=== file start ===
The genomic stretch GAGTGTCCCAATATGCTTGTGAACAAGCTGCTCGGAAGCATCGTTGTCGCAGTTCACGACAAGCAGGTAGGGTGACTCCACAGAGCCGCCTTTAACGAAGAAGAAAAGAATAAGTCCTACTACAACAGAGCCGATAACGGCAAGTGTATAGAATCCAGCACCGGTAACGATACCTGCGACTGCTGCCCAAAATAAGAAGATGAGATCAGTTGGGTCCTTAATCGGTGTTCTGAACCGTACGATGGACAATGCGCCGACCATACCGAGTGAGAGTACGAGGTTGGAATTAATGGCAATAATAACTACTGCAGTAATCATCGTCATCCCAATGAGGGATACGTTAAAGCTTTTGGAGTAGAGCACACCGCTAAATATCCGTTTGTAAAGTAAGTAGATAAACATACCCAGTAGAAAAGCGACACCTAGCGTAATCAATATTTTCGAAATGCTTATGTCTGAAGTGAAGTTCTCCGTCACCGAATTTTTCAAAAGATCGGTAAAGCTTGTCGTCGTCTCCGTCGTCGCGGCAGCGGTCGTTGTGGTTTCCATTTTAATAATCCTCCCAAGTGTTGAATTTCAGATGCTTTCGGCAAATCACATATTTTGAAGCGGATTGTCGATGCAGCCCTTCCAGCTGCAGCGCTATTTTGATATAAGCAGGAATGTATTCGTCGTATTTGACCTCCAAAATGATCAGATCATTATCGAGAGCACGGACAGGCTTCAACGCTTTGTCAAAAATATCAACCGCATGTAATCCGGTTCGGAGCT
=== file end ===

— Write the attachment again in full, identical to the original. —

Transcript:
The genomic stretch GAGTGTCCCAATATGCTTGTGAACAAGCTGCTCGGAAGCATCGTTGTCGCAGTTCACGACAAGCAGGTAGGGTGACTCCACAGAGCCGCCTTTAACGAAGAAGAAAAGAATAAGTCCTACTACAACAGAGCCGATAACGGCAAGTGTATAGAATCCAGCACCGGTAACGATACCTGCGACTGCTGCCCAAAATAAGAAGATGAGATCAGTTGGGTCCTTAATCGGTGTTCTGAACCGTACGATGGACAATGCGCCGACCATACCGAGTGAGAGTACGAGGTTGGAATTAATGGCAATAATAACTACTGCAGTAATCATCGTCATCCCAATGAGGGATACGTTAAAGCTTTTGGAGTAGAGCACACCGCTAAATATCCGTTTGTAAAGTAAGTAGATAAACATACCCAGTAGAAAAGCGACACCTAGCGTAATCAATATTTTCGAAATGCTTATGTCTGAAGTGAAGTTCTCCGTCACCGAATTTTTCAAAAGATCGGTAAAGCTTGTCGTCGTCTCCGTCGTCGCGGCAGCGGTCGTTGTGGTTTCCATTTTAATAATCCTCCCAAGTGTTGAATTTCAGATGCTTTCGGCAAATCACATATTTTGAAGCGGATTGTCGATGCAGCCCTTCCAGCTGCAGCGCTATTTTGATATAAGCAGGAATGTATTCGTCGTATTTGACCTCCAAAATGATCAGATCATTATCGAGAGCACGGACAGGCTTCAACGCTTTGTCAAAAATATCAACCGCATGTAATCCGGTTCGGAGCT